The calendars of English socialites have been bursting at the seams. This week welcomed Henley, Wimbledon, Hampton Court, Goodwood Festival of Speed, Glastonbury and other festivals, exhibitions and sporting events, not forgetting the Veuve Cliquot Gold Cup Polo. However, the ‘It’ event for all fashionistas is, of course, the Haute Couture shows. Unfortunately, if you’re like me and didn’t make the invite list, you’ve probably been keenly following the shows on Instagram or through the eyes of the ever-gorgeous Jeanne Dama who has secured numerous invites to the likes of Dior, Valentino and Chanel.

Whilst all the Haute Couture shows were of a particularly high standard, the debut of Chanel’s new fashion director was eagerly anticipated. The Grand Palais was transformed into a magnificent period library to exhibit Virginie Viard’s first haute couture show on Tuesday 2nd July. Although she and Lagerfeld were great friends and had worked closely throughout the past few years, with his sad demise, she took the reins and didn’t disappoint, fusing the classic and traditional silhouettes with a modern twist.

The hair and make-up were equally sharp and had an air of precise, austere beauty. Cat-eyes, strong brows and translucent skin was the work of Lucia Pica and the hair, created by Sam McKnight, was made up of low ponytails with clear, angular partings set on the left and right of the head, completed with satin ribbon.

This collection has to be my favourite for a long time, the combination of the setting with quintessential Chanel cuts and feminine tailoring given a modern androgynous touch, embodied the move of Chanel onwards from the Lagerfeld era. I admired how Viard seemed to go back to Coco’s philosophy and vision perhaps leaving behind the futuristic ideas that Lagerfeld had.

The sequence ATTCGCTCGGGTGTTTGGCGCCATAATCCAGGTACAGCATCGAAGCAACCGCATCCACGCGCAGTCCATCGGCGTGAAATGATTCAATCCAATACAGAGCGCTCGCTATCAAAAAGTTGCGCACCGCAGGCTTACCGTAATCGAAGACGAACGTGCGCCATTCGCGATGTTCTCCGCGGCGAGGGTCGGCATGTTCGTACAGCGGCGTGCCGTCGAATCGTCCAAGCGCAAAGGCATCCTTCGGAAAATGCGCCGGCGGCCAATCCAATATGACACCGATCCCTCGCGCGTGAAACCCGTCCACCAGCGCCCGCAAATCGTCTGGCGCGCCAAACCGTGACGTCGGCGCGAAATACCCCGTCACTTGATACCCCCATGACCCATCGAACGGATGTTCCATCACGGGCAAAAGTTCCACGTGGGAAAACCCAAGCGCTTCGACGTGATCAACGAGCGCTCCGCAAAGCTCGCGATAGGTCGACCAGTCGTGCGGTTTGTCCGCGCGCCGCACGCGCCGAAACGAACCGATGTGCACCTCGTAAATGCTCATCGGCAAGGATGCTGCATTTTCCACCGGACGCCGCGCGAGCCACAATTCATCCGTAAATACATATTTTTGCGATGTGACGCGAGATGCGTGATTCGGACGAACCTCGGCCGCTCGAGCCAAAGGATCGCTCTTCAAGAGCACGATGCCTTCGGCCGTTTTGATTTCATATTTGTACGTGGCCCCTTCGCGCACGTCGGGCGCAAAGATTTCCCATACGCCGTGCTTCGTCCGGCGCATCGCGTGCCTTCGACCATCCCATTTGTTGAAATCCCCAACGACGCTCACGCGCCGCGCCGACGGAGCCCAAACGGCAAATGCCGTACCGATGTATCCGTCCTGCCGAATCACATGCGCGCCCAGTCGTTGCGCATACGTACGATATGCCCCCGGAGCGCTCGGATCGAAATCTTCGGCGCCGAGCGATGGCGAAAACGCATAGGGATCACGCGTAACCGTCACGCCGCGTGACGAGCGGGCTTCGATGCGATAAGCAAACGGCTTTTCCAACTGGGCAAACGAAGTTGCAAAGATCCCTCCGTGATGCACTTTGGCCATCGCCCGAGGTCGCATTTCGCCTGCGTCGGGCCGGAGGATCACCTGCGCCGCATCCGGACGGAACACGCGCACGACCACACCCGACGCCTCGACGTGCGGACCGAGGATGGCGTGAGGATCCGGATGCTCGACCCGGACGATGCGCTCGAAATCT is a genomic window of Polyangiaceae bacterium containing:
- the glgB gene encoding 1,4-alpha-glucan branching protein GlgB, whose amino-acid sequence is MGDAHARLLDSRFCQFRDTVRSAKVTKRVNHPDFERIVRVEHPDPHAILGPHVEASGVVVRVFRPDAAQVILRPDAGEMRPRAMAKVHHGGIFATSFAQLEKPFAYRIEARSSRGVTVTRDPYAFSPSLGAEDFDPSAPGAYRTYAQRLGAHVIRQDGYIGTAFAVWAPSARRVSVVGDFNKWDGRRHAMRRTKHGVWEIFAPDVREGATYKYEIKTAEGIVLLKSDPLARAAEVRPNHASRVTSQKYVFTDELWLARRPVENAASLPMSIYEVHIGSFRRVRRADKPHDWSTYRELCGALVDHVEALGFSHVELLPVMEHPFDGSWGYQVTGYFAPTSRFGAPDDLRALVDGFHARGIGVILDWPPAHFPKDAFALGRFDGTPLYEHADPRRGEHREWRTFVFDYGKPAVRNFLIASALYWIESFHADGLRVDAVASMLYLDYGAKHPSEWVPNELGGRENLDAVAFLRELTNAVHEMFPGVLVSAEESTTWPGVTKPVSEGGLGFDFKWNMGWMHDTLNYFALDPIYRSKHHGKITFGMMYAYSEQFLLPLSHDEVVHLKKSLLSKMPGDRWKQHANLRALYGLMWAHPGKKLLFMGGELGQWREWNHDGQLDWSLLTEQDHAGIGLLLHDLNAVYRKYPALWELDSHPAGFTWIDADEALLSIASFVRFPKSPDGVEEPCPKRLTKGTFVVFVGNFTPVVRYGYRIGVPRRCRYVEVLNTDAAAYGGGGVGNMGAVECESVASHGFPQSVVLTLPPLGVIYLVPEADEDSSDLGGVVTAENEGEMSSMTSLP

Look 14: A matching tailored wide-legged trouser suit in a pink and black tweed material. Finished with large round, silver embellished buttons and puffed upper sleeves, the jacket allowed a white shirt to peak over the top in the fashion of an overlapping tall band collar.

Look 34: This piece was almost minimalist in design and the mauve, chiffon full-length dress was perfect in its simplicity. It was finished with a matching scarf.

Look 43: The making of this look is mesmerising and really worth watching, the video can be found on Chanel’s Instagram. Each hand-sewn pink and white flowers looks near lifelike and seem to jump off the jacket and it was paired with an ankle-length skirt of metallic flowers on a black base.

Look 51: With a look reminiscent of the 1950s and a Disney ballgown skirt simultaneously, the white detail on the choker collar, the pockets and a belt contrats the deep plum of the sheer top and voluminous skirt.

Look 54: This look harks back to the origins of Chanel, and a modern take on a dress that would be familiar to any who have watched ‘Coco avant Chanel’. A sharp white shirt front stands out against the deep black velvet that forms the flared effect of the small waistline widening outwards to the full skirt. The look was finished with white cuffs, an oversized satin bow tie and embellished silver buttons.

Look 61: A white shirt with buttons running down just left of the centre, that is both ruffled and has a ruffle! A white belt bites in at the waist before a mustard-yellow pleated full skirt takes over.

It was incredibly difficult to narrow it down to only six looks which is a tribute to Viard’s genius, so I eagerly look forward to the direction that she will take this infamous maison.